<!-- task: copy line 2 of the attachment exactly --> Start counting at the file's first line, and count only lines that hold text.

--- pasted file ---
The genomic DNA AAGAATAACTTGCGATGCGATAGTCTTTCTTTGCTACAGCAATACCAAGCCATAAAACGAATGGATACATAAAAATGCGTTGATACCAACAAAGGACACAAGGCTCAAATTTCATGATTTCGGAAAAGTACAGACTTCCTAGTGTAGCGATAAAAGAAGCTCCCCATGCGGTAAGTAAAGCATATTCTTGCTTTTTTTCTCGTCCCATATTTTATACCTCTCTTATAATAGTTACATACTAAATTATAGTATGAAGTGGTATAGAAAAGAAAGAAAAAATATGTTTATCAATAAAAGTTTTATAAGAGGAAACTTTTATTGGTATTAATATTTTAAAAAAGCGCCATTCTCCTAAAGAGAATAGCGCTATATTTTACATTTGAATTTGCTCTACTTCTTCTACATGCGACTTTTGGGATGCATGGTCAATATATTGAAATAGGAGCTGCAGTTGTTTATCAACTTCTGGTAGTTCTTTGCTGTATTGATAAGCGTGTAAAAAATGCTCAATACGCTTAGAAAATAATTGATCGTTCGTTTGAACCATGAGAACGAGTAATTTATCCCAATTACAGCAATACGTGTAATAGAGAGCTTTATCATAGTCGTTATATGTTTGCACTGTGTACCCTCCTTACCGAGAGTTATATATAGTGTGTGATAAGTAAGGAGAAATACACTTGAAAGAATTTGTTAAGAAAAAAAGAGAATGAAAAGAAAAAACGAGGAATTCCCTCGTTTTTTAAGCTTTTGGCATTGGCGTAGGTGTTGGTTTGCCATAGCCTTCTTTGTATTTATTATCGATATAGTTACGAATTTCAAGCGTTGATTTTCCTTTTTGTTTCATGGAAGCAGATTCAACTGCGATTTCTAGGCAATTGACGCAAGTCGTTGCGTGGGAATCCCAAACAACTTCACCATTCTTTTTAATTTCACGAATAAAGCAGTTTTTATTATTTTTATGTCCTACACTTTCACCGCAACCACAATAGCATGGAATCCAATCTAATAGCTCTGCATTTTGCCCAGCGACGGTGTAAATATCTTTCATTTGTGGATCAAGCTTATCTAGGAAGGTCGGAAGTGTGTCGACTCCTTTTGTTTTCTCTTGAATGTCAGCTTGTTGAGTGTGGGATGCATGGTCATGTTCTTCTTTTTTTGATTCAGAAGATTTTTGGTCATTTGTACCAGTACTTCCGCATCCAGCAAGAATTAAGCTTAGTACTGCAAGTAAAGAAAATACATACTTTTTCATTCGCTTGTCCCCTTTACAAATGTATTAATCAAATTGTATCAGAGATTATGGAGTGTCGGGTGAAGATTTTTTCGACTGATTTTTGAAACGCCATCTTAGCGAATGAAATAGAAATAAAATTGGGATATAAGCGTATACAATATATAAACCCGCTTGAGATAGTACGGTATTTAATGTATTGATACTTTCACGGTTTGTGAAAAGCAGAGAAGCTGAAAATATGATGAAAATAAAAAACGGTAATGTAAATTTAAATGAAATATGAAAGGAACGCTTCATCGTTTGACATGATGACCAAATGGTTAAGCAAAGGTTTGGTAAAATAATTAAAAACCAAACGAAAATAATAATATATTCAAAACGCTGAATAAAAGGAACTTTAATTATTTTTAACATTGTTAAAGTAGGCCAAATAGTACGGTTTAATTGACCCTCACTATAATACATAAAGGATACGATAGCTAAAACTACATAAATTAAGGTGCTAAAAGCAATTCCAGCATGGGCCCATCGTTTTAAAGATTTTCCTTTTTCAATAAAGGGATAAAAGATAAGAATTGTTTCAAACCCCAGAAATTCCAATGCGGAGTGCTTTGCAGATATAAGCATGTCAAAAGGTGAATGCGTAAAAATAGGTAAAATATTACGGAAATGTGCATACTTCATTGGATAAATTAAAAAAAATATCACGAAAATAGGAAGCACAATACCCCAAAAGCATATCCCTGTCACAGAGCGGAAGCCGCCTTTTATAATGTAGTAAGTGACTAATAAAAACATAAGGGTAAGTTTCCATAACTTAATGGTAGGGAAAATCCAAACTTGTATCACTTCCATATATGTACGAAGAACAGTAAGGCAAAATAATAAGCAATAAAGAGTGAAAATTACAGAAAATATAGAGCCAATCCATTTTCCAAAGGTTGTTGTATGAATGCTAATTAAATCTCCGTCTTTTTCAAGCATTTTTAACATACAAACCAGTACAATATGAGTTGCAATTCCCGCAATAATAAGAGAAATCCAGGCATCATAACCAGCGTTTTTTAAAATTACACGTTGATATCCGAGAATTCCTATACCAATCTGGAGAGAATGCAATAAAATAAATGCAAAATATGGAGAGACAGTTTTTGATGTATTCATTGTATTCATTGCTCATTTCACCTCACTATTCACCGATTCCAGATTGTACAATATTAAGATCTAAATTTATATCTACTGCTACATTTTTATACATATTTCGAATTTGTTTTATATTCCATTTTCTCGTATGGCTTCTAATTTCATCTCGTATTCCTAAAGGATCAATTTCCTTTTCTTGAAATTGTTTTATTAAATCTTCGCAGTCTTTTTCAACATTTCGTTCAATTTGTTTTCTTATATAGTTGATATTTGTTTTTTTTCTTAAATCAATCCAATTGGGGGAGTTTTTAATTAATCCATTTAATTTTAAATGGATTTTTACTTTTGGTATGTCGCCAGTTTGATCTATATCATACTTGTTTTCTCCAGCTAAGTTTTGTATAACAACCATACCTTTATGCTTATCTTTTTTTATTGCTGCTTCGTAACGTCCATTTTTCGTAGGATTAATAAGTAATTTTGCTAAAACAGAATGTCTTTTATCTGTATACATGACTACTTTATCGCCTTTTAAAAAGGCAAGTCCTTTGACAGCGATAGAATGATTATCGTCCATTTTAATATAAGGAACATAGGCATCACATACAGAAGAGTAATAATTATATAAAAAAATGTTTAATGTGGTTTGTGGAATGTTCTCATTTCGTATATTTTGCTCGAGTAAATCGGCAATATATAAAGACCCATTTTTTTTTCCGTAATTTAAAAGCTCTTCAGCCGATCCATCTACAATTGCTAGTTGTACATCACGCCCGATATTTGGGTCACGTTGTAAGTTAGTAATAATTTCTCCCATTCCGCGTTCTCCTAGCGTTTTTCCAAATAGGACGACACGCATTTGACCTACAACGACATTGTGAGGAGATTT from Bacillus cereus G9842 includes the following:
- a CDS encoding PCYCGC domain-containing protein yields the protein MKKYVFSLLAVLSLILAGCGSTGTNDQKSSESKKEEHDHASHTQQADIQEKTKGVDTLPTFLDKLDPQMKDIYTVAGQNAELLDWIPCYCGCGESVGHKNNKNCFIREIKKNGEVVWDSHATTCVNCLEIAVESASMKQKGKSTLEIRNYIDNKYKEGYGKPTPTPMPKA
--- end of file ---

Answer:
- a CDS encoding PCYCGC domain-containing protein yields the protein MKKYVFSLLAVLSLILAGCGSTGTNDQKSSESKKEEHDHASHTQQADIQEKTKGVDTLPTFLDKLDPQMKDIYTVAGQNAELLDWIPCYCGCGESVGHKNNKNCFIREIKKNGEVVWDSHATTCVNCLEIAVESASMKQKGKSTLEIRNYIDNKYKEGYGKPTPTPMPKA